Employees of businesses being declared “essential” during the coronavirus outbreak have been demanding better working conditions, and rightfully so. From hazard pay to protective gear, to paid sick leave, their requests are far from ludicrous, and the whole situation is being seen by many as the best opportunity for workers who have long been undervalued to band together and create change.
But employees of one particular entity are in a unique position—the United States Postal Service (USPS).
A petition has been circulating, with USPS workers making similar demands as employees from behemoth corporations such as Amazon. They are requesting hazard pay, slamming the USPS CEO Megan Brennan for not providing everyone with hand sanitizer or masks, and accusing their union of being no help.
“As we get deeper and deeper into this Coronavirus epidemic postal employees are being forced to work and do overtime upwards of 12 hours a day,” the petition reads. “As of this present time there have been Upwards of more than 40 confirmed cases of coronavirus with-in the United States Postal Service.”
The outcry has quickly gained momentum, with over 300,000 signatures on the petition as of the time of writing, and many on social media voicing their support as “USPS EMPLOYEES” trends on Twitter.
“USPS employees are essential, underappreciated, and ridiculously hardworking people,” writer Scott Weinberg tweeted. “Give them hazard pay, a raise, PPE, and whatever else they need to do their jobs.
But as the USPS is a government agency rather than a privately owned for-profit operation, the situation is tricky.
Representatives Carolyn B. Maloney and Gerry Connolly wrote a letter to Senate Majority Leader Mitch McConnell last week expressing concern that the postal service may not even make it through the COVID-19 outbreak due to a lack of funds.
“Based on a number of briefings and warnings this week about a critical fall-off in mail across the country, it has become clear that the Postal Service will not survive the summer without immediate help from Congress and the White House,” the letter reads.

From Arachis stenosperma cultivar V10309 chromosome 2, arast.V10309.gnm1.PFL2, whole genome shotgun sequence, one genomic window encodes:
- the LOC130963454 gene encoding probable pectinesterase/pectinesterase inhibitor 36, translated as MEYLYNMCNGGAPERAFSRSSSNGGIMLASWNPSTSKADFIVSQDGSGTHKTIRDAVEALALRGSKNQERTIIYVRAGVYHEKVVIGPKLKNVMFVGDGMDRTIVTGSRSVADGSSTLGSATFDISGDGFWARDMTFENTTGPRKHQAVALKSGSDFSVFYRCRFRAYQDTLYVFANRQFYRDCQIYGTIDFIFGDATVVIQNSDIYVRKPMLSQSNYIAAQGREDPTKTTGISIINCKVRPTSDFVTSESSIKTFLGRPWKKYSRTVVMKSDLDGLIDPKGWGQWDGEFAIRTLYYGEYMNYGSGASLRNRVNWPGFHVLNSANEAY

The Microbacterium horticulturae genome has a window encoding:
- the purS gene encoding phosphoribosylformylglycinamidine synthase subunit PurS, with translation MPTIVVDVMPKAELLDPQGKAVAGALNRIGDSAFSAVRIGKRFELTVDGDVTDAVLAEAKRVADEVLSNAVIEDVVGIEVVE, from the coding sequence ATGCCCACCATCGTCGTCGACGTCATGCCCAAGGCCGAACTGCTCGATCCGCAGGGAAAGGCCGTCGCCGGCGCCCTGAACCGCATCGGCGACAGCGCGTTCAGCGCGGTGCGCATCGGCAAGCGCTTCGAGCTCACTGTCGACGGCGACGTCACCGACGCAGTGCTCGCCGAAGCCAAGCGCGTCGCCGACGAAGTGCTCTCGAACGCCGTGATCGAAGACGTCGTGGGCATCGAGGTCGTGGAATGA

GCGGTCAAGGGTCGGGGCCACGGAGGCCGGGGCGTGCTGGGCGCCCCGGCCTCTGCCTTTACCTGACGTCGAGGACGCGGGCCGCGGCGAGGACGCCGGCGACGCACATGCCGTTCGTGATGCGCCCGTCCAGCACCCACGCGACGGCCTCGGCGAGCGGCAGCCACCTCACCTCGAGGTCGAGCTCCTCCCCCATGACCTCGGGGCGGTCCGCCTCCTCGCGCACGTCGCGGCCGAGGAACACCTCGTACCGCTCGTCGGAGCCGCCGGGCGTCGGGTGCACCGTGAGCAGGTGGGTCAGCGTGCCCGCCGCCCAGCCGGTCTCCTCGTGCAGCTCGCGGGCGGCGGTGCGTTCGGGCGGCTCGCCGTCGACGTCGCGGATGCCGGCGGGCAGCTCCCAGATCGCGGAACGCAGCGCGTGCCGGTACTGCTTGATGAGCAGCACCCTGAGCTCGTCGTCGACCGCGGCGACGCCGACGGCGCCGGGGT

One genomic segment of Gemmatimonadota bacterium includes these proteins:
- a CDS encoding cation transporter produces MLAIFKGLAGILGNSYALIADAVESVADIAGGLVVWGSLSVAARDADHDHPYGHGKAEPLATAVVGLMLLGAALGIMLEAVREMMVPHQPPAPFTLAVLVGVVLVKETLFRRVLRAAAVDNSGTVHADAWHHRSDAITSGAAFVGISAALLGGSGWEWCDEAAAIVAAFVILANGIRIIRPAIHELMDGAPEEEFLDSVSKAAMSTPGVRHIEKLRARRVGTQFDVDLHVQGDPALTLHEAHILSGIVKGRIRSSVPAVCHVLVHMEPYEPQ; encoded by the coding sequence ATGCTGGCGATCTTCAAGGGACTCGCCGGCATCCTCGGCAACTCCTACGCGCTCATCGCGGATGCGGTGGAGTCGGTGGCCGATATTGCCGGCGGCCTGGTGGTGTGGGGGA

The $2 trillion coronavirus relief package passed into law at the end of March allowed for $500 billion in corporate bailouts, but only a $10 billion loan for the USPS—a paltry amount compared to its 2019 fiscal year operating expenses of $79.9 billion.
“The administration clearly does not understand the importance of the Postal Service, especially now,” warned the president of the National Association of Letter Carriers, Fredric V. Rolando.
As it stands, the USPS could be forced to close as early as June without additional funding, cutting off access to important items such as medication and stimulus checks, with rural areas, in particular, being adversely impacted by the loss of mail.
This lack of funds makes the idea of USPS workers receiving new protective equipment, let alone hazard pay, seem unlikely unless the federal government steps in to provide significant additional funding.
“All the people tweeting about hazard pay for USPS employees don’t seem to realize there won’t BE a USPS in a few months,” Jacob Gerry wrote.
And some are pointing out that one of the reasons the USPS is in such dire straits is because of a law pushed years ago by the GOP.
Every person working with the public during this worldwide health crisis deserves protections, both in terms of their own personal safety and their financial security. But when it comes to securing those protections for USPS workers, the fight might be a little bit harder to win. But to many out there circulating that petition and praising the hard work of their mail carriers, that doesn’t mean it isn’t a fight worth fighting.